(Pocket-lint) - The ports on the side of your laptop are important. They decide what you can do on your device and how quickly you can do it.
When Apple introduced the first version of the new style MacBook Pro, Apple ditched every single port on its old machines and replaced it with just Thunderbolt 3.
Many PCs have now followed suit into the world of Thunderbolt - although it's still relatively few that have gone the whole hog and dumped all other ports the same way that Apple has on the Pro and MacBook Air.
Why move to Thunderbolt? The answer is easy: Thunderbolt 3 is the one port to rule them all. Here's everything you need to know.
What is Thunderbolt 3?
Intel introduced the Thunderbolt platform in 2011 at a time when USB 3.0 was all the rage and could transfer data at speeds up to 5Gbps. Thunderbolt was capable of twice that, plus it could transfer multiple types of data, not just serial data to storage devices.
It could, for instance, pipe video data to displays. It could also daisy-chain devices together, such as your hard drive to your computer and a display to your hard drive.
USB 4 is now on the way, which will include the Thunderbolt 3 specification within it. In other words, all USB 4.x ports will be Thunderbolt capable.
Thunderbolt 3 is the latest version of Thunderbolt, and it uses the same design as the familiar USB-C connector. This connector is used for simplicity foremost, but there are other reasons, too.
Early versions of Thunderbolt relied on a Mini DisplayPort style connector, and Apple was the only major manufacturer to embrace Thunderbolt. But hardly any laptops used or would use Mini DisplayPort and, with USB-C coming to the fore and in many ways replacing Mini DisplayPort, it made perfect sense.
Thunderbolt 3 supports the DisplayPort protocol too, so you can use one cable to daisy-chain and drive multiple 4K displays at 60Hz.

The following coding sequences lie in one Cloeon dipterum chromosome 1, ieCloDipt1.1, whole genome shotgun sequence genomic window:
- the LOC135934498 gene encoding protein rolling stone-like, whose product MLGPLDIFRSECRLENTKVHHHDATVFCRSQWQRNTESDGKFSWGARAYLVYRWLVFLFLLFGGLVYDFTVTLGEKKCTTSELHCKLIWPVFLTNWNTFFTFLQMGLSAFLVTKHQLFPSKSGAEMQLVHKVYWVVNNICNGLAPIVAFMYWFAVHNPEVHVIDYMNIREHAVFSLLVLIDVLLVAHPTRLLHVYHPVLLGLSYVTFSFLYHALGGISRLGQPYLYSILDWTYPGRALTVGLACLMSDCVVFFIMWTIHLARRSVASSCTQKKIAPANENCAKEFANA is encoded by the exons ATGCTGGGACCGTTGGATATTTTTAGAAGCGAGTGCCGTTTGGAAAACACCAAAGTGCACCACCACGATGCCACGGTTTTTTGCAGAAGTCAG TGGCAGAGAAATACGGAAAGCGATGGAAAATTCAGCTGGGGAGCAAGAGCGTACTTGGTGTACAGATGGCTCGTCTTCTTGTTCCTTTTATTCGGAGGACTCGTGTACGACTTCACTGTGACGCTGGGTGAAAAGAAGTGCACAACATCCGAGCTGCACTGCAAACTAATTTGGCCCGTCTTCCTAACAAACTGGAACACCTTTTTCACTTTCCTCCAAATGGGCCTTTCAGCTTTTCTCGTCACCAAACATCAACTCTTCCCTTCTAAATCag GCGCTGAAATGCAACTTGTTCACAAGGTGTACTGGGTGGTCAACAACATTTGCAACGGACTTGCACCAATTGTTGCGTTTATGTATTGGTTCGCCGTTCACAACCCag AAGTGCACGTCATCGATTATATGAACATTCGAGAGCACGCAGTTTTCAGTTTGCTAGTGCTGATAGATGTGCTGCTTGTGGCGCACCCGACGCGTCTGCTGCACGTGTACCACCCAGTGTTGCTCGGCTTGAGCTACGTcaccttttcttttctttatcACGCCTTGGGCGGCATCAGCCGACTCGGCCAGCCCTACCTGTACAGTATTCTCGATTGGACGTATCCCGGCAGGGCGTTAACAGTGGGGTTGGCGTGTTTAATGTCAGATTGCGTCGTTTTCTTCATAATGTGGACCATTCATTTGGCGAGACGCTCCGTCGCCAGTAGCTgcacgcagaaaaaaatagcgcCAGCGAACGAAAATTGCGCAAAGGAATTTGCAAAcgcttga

Thunderbolt 3 allows for connection speeds up to 40Gbps, double the speed of the previous generation, USB 3.1 10Gbps, and DisplayPort 1.2. It also offers USB speeds of up to 10Gbps, and it can connect up to two 4K displays, outputting video and audio signal at the same time. It also supports DisplayPort 1.2, HDMI 2.0, and 10GbE fast networking. Plus, Thunderbolt 3 is backwards compatible to Thunderbolt 2.
So what is USB-C?
USB-C is the latest physical USB connector. It's replaced micro-USB connectors previously used by most Android phones and will eventually even replace USB Type-A, which is the standard USB connector everyone thinks of when they hear "USB".
The previously-mentioned USB 4 specification will still use the USB-C connector.
USB Type-C is well-known because it allows for quicker data transfer. By default, USB Type C offers 7.5W and 15W transmissions, whereas USB 3.0 offers 4.5W transmission. USB Type-C also allows your devices to charge, because it can transmit up to 100W, which is enough to charge most laptops.
That means you can use a single cable with a USB Type-C connector to quickly transfer data to your device while you charge it.
But the most interesting thing about USB-C is that the connector is reversible: there is no "right way up". You can just blindly stick it into a port on a device, and it'll smoothly go in and work.
Why are more laptops using Thunderbolt 3?
Manufacturers have embraced Thunderbolt 3 because of Thunderbolt 3's features - mostly the fast data transfer for storing large files. The fact it's uses the now-common USB-C connector is a welcome bonus.
One computer port can connect you to Thunderbolt devices, all displays, and billions of USB devices. It provides four times the data and twice the video bandwidth of any other cable, while also supplying up to 100W of power.
You can use it to connect your Mac or PC to displays, transfer data quickly between computers and hard drives, daisy chain external devices, and power up - all with just one physical connection.
Remember that not all USB Type-C ports support Thunderbolt 3. While smartphones and tablets may use the connector, the Thunderbolt platform is only available on devices with Intel processors.
So, while you can technically plug any USB Type-C device or cable into a Thunderbolt 3 port, it won't support Thunderbolt's features. And a Thunderbolt 3 peripheral plugged into a regular USB Type-C port won't support Thunderbolt features either.